Still up for grabs

October 02, 2002

ANYONE WHO IS just tuning in to Election 2002 will find a tight race for governor -- and a state split along the fault lines of race, region and issues, according to a new poll taken for The Sun.

Democratic Lt. Gov. Kathleen Kennedy Townsend holds a narrow lead over Republican Rep. Robert L. Ehrlich Jr. -- 45 percent to 43 percent -- with 12 percent undecided.

Bottom line: It's contentious and close.

Also volatile.

In populous and politically sophisticated Montgomery County, a key battleground, Ms. Townsend is well ahead. But 39 percent of her supporters there said they might consider another candidate. This finding should buoy Mr. Ehrlich in a part of the state where he is less well-known.

Conversely, in his own base -- Anne Arundel and Baltimore counties, for example -- his support is more deeply committed than Ms. Townsend's in Montgomery. Of those who support him in Baltimore County, for example, 92 percent said their minds are made up.

The poll shows great polarization regionally, with the Washington suburbs strongly favoring Ms. Townsend, the Baltimore metropolitan area outside the city backing Mr. Ehrlich. The poll suggests some room for both candidates to improve their positions.

The gun control issue and his association with the National Rifle Association helps Mr. Ehrlich in his base -- and could hurt him in more liberal Montgomery County.

Ms. Townsend leads among black voters, Mr. Ehrlich among whites. He does slightly better among the most likely voters, moving the race into a statistical dead heat, 46 percent to 46 percent.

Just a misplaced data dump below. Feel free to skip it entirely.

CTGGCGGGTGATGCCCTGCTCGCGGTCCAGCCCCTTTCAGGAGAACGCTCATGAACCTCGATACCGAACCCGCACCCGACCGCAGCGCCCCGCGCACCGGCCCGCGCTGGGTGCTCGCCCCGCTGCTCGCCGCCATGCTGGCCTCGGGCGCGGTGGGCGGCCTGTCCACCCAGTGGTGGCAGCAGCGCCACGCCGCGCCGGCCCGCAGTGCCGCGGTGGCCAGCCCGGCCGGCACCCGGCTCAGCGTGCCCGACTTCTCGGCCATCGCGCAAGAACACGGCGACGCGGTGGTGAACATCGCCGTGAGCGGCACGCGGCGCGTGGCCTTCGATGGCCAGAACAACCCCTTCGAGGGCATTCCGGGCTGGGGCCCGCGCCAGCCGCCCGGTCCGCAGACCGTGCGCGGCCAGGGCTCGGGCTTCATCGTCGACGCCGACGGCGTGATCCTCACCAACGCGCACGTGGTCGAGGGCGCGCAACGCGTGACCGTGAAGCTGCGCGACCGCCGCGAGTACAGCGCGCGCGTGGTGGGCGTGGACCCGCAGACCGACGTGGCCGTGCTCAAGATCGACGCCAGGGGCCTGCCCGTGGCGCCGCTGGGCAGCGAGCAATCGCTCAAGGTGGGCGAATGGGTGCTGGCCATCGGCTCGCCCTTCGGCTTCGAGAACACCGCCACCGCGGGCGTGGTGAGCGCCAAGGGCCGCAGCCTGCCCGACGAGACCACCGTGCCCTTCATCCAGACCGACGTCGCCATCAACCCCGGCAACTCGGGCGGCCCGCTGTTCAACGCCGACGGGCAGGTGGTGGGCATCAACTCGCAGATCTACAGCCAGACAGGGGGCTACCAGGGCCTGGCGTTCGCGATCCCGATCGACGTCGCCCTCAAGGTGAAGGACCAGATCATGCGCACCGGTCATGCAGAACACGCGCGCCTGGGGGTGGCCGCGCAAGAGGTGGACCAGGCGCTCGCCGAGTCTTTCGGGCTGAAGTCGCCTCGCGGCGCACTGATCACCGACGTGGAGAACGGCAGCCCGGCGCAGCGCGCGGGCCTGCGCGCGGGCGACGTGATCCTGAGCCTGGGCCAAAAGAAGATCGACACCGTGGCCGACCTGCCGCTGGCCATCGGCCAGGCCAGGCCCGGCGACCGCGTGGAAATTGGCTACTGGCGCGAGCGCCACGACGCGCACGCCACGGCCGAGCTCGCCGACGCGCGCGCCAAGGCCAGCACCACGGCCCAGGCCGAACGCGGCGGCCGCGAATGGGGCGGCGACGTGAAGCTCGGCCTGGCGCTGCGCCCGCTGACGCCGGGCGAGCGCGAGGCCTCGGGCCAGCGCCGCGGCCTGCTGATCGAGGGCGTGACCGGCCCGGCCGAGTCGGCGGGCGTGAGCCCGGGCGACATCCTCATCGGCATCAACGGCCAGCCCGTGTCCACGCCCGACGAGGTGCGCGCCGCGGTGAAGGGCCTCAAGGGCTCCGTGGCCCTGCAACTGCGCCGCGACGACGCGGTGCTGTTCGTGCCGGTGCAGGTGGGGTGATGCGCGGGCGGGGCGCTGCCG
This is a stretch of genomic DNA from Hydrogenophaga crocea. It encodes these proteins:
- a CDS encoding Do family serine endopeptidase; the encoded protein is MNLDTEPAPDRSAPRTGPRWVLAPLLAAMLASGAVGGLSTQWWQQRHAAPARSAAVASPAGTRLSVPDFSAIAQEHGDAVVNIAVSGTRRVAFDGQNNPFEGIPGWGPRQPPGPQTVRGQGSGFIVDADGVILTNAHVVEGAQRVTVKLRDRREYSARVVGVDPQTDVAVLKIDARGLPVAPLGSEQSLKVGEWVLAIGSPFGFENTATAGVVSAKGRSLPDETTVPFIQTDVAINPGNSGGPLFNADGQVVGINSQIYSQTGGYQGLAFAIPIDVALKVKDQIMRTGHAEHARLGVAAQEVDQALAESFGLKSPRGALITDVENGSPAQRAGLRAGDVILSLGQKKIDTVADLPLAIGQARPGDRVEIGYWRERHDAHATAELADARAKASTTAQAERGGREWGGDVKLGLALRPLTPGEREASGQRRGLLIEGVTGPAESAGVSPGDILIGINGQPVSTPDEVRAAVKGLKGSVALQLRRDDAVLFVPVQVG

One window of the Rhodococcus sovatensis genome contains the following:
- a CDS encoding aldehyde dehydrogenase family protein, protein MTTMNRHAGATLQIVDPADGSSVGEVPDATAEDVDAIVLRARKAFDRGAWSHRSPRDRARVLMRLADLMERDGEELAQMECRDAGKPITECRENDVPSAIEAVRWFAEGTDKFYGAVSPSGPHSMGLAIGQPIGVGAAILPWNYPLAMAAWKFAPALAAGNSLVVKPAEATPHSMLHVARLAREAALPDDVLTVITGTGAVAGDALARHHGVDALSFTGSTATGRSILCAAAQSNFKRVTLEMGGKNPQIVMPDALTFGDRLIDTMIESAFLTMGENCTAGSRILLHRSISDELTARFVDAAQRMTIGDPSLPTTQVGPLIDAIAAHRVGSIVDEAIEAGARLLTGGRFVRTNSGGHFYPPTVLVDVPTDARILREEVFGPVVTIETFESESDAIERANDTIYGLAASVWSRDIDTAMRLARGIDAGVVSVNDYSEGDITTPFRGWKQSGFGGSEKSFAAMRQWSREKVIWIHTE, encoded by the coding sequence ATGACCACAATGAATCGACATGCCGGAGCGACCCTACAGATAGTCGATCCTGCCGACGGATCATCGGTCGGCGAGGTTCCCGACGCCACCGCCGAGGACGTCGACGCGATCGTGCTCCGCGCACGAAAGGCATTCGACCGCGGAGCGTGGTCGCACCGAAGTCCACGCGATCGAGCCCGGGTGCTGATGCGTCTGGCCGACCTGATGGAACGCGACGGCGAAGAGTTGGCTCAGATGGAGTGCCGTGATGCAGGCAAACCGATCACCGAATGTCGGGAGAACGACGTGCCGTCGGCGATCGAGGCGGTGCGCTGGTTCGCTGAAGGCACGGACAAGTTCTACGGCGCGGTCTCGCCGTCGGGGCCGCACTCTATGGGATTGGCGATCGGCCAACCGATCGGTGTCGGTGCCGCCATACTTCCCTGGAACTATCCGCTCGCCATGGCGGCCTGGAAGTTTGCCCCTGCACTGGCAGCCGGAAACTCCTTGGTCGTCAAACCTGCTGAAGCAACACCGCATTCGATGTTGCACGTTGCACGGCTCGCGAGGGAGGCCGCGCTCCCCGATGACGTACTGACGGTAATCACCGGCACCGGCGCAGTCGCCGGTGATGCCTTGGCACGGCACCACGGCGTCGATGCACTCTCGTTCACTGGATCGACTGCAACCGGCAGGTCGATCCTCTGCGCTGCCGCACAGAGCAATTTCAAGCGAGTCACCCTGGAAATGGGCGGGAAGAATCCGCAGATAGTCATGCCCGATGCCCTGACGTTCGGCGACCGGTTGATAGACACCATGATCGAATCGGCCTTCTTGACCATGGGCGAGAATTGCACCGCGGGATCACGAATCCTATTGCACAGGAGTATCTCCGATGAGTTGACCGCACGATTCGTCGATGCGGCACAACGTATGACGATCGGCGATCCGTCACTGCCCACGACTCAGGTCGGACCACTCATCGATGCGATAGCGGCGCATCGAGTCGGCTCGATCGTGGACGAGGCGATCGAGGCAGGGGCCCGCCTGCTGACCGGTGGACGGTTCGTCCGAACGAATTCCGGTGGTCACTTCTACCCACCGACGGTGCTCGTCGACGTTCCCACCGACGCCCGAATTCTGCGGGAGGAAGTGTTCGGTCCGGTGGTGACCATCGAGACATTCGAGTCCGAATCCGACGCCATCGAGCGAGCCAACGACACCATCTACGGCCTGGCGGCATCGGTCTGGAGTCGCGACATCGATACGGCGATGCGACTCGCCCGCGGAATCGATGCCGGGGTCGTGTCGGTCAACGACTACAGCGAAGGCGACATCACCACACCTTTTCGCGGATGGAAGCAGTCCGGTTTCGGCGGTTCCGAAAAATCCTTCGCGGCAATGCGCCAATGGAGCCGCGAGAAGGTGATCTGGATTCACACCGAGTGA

The Townsend forces will see great success in the rise of Mr. Ehrlich's "negatives" -- a reflection of their efforts to portray his voting record in Congress as too conservative for Maryland. Those respondents who disapprove of that record almost doubled from 14 percent during the last Sun poll in July to 27 percent now. Those who view him favorably rose one point, from 47 percent to 48 percent.

Ms. Townsend's own approval rating fell slightly and remains worrisome for her. The poll was taken late last week and probably does not reflect her unexpectedly strong performance at a debate on Thursday: Fifty percent of the sample viewed her favorably, while 38 percent viewed her unfavorably.

On the issue of managing Maryland's finances, 45 percent preferred Mr. Ehrlich. On education issues, Ms. Townsend led with 49 percent of the respondents favoring her.

The race could turn, finally, on the undecideds and "persuadables" -- those voters who have not made final decisions about the candidate they will support.

Given that -- and how close the race appears to be -- voters deserve to see at least one more debate between the candidates before votes are cast in November.

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